Mental Model: Expression Contagion
Whether you are a business leader, running a non-profit, or even a weekday book club, one of the most dangerous assumptions you can make as a decision maker is believing that people implicitly agree with you. A lot of folks mistake lack of opposition for consent or affirmation when that is not necessarily the case. This can create environments where nobody says what is really on their mind, bad policies get pushed through, reasonable objections aren’t raised in time to prevent problems, and people are overall less satisfied with their engagement.
Part of this is due to a trait that arose in humans as a result of evolutionary psychology. I shorthand it all under “expression contagion”. Namely, expression contagion refers to the fact that individuals are subconsciously wired to adjust their intellectual and emotional expressions to match the overall frequency, tendency, and tone of the social group to which they belong, opting for self-censorship if it will make them stand out too much.
For example, if you land your dream job yet everyone around you is losing their home to foreclosure, getting laid off, and watching their retirement savings get decimated, you aren’t likely to say much about it outside your immediate family and perhaps one or two friends. If all of your friends are having children, posting baby announcements on their news feed, and talking about how overjoyed they are to decorate the nursery, you probably aren’t going to be as likely to mention that you just suffered your third miscarriage and are devastated.
The manifestation of expression contagion is everywhere, including political discussions. Remember the Wall Street Journal article about the town from my dad’s side of the family? It contained this passage under one of the captions:
Jami Carpenter, 32, who twice voted for President Barack Obama, says she doesn’t argue politics in El Dorado Springs because so few people agree with her. ‘You just keep your mouth shut a lot,’ she says. She moved home to El Dorado seven years ago after living in Kansas City. [emphasis added]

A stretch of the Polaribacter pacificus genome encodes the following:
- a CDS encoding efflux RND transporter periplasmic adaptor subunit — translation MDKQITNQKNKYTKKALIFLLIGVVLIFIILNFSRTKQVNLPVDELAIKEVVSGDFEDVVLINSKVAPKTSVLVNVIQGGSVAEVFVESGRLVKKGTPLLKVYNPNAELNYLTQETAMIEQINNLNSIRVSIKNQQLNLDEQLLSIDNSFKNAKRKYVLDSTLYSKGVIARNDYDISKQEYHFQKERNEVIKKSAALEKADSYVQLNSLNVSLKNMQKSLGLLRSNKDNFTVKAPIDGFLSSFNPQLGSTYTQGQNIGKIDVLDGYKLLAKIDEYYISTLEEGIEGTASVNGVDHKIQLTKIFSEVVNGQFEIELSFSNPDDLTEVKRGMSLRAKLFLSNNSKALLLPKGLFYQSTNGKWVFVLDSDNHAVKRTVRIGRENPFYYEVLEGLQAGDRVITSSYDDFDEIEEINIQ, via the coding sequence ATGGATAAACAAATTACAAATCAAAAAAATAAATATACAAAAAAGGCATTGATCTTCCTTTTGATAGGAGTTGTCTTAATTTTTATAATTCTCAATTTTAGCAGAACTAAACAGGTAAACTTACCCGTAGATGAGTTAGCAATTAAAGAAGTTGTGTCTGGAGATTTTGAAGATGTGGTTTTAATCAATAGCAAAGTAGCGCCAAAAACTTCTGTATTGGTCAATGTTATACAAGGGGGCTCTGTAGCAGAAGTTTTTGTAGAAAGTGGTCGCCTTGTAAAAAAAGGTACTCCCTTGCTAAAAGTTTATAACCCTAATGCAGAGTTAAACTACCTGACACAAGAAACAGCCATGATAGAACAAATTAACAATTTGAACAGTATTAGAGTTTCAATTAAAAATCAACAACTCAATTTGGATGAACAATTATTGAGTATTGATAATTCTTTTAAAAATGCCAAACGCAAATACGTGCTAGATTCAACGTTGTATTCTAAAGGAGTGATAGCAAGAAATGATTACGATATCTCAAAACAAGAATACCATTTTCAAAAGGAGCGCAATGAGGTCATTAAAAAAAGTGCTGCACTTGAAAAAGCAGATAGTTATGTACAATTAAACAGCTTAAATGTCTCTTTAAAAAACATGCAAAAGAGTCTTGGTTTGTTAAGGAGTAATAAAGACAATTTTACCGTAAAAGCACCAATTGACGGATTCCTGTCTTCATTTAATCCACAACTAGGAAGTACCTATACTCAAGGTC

Sometimes, this behavior is caused by a desire to avoid conflict. Sometimes, it is a utility calculation. Often, it is both; e.g,. if you lived in rural America in the 1970’s, you might or might not have engaged the 90-year old bigot who was going on and on about interracial marriage because nothing was going to change his mind. The irrational prejudices taught to him during childhood and reinforced over a lifetime would be too hard to undo before he died.
New Study Shows Expression Contagion Happens Over Social Networks, Too
A new (somewhat ethically dubious) study about expression contagion was just released by Cornell, the University of California, and Facebook. Researchers worked with the social media giant to artificially manipulate the percentage of positive or negative posts 689,000 users saw on their news feeds over a given period of time. They then monitored these unwitting test subjects to measure how their own posting behavior changed to reflect the tone and frequency of the status updates to which they had been exposed. They found that physical presence – body language, and non-verbal social cues – weren’t necessary for expression contagion to take hold as people began to modify their own behavior, positive or negative, to fit in with what they were seeing. (You can read the actual study yourself if you want to dive into the numbers.)
Executives, managers, team captains, pastors, community organizers, business owners, and charities should pay attention to the findings. How can you overcome expression contagion in an environment where strategy or direction needs to be open to debate? That’s something good leaders think about because they never want to be surrounded by so-called “yes men”, always approving of whatever they suggest. You have to find mechanisms to create a safe zone where people are free to speak out without fear of retribution. Just as importantly, you can’t undermine it if you don’t like what you’re hearing.
One of the best techniques I’ve ever witnessed is to point blank look at someone and ask directly, “Margerie, do you agree with this decision?” You’ll be surprised how often it will be followed by a stammering and a, “Well …” When asked explicitly, and made to feel responsible, most people fess up about their true feelings on a matter. If they don’t, they shouldn’t be in your inner circle, anyway, because they can’t be trusted. Of course, this assumes you are mature enough to handle whatever they might say, rather than reacting. If they can’t be certain whether you’ll blow up about something, you aren’t going to get honesty out of your team. You’ve created too strong a disincentive.
Personally, I think rationality helps a great deal. If you learn to disassociate ideas from people so that you can attack the former without the latter, your output improves markedly. You also become free to not worry about suggesting things that might be ridiculed.